Under the English law the earliest statement of the rule that a declaration by a dying man as to the cause of his death is admissible evidence in a trial for murder or manslaughter is to be found in dictum of Coke in the Star Chamber. As to the principle underlying the acceptance of dying declaration Lord Eyre C. B. held that: The principle on which this species of evidence is admitted is, that they are declarations made in extremity, when the part is at the point of oath, and when every hope of this world is gone; when every motive of falsehood is silenced, and the mind is induced by the most powerful consideration to speak the truth; a situation so solemn and awful is considered by law as creating an obligation equal to that which is imposed by a positive oath administered in the court of justice. Thus, the rationale is that no one would wish to die with a lie on his lips. Under the English law dying declaration is admissible only in cases of homicide. "Where the death of the deceased is the subject of the charge, and the circumstances of the death are the subject of the dying declaration." Therefore, the dying declaration is not admissible in civil cases as also in criminal cases excepting prosecution for homicide. It can be safely said that the dying declaration has been allowed "to stand only upon the ground of public necessity of preserving the lives of the community to bring manslayers to justice. For it often happens that there is no third person present to be an eye witness in other cases of felony, namely, the party injured is himself destroyed". At the same time the dying declarations are admissible on the sole ground that they were made in extremis.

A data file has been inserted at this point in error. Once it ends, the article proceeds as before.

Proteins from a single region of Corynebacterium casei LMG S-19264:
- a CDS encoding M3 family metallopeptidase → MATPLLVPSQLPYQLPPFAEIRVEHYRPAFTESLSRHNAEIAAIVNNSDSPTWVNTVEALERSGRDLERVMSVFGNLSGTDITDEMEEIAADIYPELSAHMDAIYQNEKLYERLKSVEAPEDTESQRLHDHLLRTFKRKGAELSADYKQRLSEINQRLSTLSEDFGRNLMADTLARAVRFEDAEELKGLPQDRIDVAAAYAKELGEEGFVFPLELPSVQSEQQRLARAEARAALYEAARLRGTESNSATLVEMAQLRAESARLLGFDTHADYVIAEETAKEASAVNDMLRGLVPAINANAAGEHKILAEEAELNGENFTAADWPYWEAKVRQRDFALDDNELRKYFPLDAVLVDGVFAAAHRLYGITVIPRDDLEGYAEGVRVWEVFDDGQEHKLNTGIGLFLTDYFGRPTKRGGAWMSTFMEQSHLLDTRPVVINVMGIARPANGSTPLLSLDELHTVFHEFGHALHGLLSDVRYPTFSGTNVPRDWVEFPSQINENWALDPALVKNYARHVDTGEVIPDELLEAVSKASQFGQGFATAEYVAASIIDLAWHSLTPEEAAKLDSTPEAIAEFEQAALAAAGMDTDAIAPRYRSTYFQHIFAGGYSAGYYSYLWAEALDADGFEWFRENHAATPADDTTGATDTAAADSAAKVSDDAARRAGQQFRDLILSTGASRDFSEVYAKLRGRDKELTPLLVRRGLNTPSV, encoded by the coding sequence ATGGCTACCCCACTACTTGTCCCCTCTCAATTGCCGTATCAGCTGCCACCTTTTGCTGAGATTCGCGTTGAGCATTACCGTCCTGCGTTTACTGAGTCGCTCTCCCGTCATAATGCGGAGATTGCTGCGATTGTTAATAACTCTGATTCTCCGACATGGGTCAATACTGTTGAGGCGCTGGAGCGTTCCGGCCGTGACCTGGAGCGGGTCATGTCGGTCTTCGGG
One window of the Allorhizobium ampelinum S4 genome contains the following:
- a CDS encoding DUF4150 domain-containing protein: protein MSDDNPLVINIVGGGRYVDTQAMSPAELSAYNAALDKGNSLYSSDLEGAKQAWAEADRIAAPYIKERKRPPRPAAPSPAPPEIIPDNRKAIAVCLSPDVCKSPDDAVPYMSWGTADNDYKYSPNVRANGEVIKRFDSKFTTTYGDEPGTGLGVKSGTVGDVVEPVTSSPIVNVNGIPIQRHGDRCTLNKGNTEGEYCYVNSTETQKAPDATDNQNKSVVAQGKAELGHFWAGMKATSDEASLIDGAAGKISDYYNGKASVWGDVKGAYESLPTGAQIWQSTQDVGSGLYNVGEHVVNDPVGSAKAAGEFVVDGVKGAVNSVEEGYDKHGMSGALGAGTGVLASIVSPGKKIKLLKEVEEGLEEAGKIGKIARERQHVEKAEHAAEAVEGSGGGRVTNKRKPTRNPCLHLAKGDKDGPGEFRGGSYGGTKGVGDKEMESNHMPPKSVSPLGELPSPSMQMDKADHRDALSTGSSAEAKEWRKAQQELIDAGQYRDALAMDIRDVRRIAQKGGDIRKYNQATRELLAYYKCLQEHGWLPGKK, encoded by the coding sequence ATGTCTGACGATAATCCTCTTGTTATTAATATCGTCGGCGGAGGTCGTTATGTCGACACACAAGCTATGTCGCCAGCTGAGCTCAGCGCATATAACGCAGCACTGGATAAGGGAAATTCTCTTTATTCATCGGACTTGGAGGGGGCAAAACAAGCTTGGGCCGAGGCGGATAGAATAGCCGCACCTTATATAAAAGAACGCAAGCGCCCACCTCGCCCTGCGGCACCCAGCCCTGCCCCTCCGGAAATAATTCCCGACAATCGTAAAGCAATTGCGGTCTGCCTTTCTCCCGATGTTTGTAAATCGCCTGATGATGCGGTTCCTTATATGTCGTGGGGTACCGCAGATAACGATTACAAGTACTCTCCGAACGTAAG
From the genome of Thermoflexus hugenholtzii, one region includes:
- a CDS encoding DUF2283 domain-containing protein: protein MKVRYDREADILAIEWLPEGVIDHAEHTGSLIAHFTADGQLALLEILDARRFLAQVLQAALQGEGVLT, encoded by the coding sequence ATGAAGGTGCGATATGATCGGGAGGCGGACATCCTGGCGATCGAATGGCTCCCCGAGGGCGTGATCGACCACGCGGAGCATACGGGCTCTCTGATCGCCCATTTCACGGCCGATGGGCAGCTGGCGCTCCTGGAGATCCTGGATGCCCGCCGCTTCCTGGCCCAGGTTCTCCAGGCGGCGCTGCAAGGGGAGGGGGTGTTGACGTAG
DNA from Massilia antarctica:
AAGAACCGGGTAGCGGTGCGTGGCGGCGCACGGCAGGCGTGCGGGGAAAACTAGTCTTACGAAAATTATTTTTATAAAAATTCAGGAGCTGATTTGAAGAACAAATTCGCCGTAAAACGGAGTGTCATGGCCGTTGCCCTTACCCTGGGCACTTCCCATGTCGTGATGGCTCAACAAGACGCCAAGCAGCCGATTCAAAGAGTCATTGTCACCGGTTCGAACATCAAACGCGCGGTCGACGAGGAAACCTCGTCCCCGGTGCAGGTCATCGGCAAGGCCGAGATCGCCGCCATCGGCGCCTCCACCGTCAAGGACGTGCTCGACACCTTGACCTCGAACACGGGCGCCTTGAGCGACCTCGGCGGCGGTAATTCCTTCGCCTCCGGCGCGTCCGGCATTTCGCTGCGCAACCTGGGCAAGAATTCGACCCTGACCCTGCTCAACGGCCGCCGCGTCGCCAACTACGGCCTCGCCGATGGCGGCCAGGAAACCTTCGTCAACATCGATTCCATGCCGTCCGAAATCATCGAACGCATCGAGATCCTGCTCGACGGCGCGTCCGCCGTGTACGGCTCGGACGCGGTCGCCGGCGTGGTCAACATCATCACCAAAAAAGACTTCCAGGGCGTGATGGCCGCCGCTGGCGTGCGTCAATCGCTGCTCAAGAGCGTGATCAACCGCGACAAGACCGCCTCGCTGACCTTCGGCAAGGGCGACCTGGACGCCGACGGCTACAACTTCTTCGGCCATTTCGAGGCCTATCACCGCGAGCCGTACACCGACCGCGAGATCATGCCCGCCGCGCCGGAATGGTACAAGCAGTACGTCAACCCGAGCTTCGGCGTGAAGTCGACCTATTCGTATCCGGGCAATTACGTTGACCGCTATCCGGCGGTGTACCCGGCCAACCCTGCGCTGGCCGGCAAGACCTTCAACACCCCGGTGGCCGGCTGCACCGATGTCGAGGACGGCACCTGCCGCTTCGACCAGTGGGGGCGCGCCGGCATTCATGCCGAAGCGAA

The danger of impending death being equivalent to the sanction of an oath, the declarants are, therefore, considered as standing the same situation as if they were sworn. Hence, were the declarant living he would be incompetent to testify and his dying declarations are inadmissible.
The rules for admissibility of dying declaration in India are contained in section 32 (1) of the Indian Evidence Act 1872. It is a statement written or oral of a person who is dead and the same is with respect to the cause of his death or the circumstances resulting in his death. The statement is relevant in any judicial proceedings where the cause of death of that person is in issue. The second Para of the sub section makes it abundantly clear that the statement is admissible in civil as well as criminal proceedings and it is not necessary that the Person making the statement should be apprehending death at the time of making the statement Thus, it may be noted that, the Indian law as to admissibility of dying declaration makes a departure from the English law inasmuch as it is not limited to the cases of homicide and the restriction of expectation of death has not been recognized. The declaration is admissible irrespective of whether the declarant was in the danger of impending death at the time of making the statement. Thus, the basis which has been considered to have taken the place of Oath and ensuring the truthfulness of the statement has not been made a condition for its admissibility.